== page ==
In a recent InformationWeek article, W. David Gardner reports on a recent governmental meta-analysis and review of online learning studies. Mr. Gardner’s lead assertion is that:
Online education has been achieving somewhat better results than classroom education, according to a recent report prepared for the U.S. Department of Education.Dire news for all of the classrooms! However, when I took a closer look at the study itself, I found so many caveats and conditions placed on this finding that, like the ornaments covering Charlie Brown’s Christmas tree, you can no longer clearly delineate the tree itself. Let’s take a few of these ornaments down from the tree for closer inspection:
- The study was not focused on adult learning. The primary focus for the US Department of Education was to measure the effectiveness of learning modalities for K-12 public school students. As an aside, the researchers were chagrined to find so few applicable studies for this population that they found themselves repeatedly admitting that “…caution is required in generalizing to the K–12 population because the results are derived for the most part from studies in other settings.”
- Business skills were only a small part of the curricula studied. Out of nine curricula listed, “business” was mentioned last. While this may not indicate that it was the subject least studied, it does dilute the findings considerably – especially given the importance of curriculum to learning outcomes. “The most common subject matter was medicine or health care. Other content types were computer science, teacher education, mathematics, languages, science, social science, and business.”
- Time on task skews the results in favor of online learning. The studies assumed a huge advantage for learners who were able to spend large chunks of time with online tools materials. “Studies in which learners in the online condition spent more time on task than students in the face-to-face condition found a greater benefit for online learning.” In the business world, the perception that time spent on training – either online or face-to-face - equals lost revenue pushes solutions that include the “benefit” of less employee time off the job.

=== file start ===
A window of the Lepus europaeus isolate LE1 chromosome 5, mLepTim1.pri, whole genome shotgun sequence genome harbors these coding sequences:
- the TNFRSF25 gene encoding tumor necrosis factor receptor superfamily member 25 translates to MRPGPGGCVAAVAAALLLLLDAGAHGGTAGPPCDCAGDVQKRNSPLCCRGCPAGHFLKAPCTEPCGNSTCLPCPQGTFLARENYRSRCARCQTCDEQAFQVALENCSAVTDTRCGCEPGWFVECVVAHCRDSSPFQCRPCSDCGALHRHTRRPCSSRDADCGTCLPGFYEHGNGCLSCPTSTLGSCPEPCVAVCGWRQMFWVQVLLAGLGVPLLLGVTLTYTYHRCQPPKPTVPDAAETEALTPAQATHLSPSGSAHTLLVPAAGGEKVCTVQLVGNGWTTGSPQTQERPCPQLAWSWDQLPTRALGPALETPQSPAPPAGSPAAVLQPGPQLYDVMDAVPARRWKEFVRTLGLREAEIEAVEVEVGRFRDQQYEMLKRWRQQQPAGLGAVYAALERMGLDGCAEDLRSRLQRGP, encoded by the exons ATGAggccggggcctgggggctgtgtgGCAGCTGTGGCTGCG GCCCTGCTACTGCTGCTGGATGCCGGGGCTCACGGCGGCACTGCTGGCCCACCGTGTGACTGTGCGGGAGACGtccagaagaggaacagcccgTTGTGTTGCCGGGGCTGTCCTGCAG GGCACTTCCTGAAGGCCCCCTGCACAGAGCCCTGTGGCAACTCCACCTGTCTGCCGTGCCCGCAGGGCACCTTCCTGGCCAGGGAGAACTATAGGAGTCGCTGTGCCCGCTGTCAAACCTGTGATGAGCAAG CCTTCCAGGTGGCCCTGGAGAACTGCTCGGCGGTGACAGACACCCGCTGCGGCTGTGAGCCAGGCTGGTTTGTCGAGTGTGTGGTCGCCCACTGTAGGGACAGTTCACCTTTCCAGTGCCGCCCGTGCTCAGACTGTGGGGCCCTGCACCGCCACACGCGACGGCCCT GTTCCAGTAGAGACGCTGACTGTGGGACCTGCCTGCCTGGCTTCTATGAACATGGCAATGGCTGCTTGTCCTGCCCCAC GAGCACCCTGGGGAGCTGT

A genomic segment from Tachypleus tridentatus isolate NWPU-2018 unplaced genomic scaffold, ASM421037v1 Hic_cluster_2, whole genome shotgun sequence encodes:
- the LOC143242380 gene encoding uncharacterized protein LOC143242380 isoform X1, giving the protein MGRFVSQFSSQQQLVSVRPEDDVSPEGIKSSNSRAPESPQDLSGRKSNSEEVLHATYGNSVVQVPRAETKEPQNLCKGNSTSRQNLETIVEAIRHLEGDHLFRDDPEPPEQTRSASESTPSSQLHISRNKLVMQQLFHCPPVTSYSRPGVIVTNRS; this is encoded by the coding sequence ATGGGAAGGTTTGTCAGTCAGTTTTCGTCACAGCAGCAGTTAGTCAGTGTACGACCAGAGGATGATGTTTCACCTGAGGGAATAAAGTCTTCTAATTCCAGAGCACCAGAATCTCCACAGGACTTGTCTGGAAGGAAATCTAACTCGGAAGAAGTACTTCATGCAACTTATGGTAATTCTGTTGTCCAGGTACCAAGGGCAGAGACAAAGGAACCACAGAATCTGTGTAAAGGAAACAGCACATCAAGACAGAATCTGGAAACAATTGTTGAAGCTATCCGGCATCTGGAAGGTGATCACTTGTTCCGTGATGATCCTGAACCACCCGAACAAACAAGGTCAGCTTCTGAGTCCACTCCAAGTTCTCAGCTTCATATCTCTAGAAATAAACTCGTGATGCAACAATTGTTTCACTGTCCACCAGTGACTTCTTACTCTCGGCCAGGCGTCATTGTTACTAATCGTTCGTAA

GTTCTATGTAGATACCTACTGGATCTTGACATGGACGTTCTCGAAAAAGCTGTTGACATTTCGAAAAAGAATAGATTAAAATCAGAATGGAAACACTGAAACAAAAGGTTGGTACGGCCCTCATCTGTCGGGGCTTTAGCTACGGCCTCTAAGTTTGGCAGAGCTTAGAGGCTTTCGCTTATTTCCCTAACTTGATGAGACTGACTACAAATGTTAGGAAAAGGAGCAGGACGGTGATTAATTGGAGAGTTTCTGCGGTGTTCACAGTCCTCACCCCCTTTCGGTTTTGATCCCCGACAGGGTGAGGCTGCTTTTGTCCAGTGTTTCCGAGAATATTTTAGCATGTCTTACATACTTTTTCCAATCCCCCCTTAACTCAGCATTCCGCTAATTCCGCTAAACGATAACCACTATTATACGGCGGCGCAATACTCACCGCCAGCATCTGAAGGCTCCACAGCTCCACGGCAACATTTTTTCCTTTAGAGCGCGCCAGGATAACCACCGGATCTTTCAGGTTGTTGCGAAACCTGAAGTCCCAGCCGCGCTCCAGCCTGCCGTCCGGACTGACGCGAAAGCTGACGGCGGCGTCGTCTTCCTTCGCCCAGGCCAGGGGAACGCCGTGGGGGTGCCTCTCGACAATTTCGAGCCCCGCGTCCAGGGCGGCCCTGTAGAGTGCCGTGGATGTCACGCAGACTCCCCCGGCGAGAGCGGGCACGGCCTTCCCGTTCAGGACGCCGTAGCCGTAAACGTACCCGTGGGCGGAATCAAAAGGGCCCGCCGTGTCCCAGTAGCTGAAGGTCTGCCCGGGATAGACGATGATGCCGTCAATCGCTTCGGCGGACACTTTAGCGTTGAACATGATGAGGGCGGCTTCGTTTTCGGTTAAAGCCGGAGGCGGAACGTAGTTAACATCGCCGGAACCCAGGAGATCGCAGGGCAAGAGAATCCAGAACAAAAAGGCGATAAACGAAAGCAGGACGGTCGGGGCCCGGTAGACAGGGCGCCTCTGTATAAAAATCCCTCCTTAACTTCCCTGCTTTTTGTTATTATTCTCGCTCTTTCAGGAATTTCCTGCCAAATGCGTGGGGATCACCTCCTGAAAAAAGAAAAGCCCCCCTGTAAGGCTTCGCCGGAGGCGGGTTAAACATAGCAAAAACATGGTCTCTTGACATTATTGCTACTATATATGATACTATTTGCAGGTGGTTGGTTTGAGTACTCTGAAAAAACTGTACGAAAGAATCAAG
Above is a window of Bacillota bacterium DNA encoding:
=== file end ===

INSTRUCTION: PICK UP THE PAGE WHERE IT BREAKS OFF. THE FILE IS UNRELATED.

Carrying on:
- The medium is not the message. Time on task, pedagogy, and curriculum are more important conditions than whether the learning was delivered online or in a classroom. “Despite what appears to be strong support for online learning applications, the studies in this meta-analysis do not demonstrate that online learning is superior as a medium.”
In recent experimental and quasi-experimental studies contrasting blends of online and face-to-face instruction with conventional face-to-face classes, blended instruction has been more effective, providing a rationale for the effort required to design and implement blended approaches.What do you think? Is blended learning the wave of the future or a passing fad? What impact will social interaction tools like Twitter have on business learning? What will the adult learning landscape look in 2, 5, or 10 years?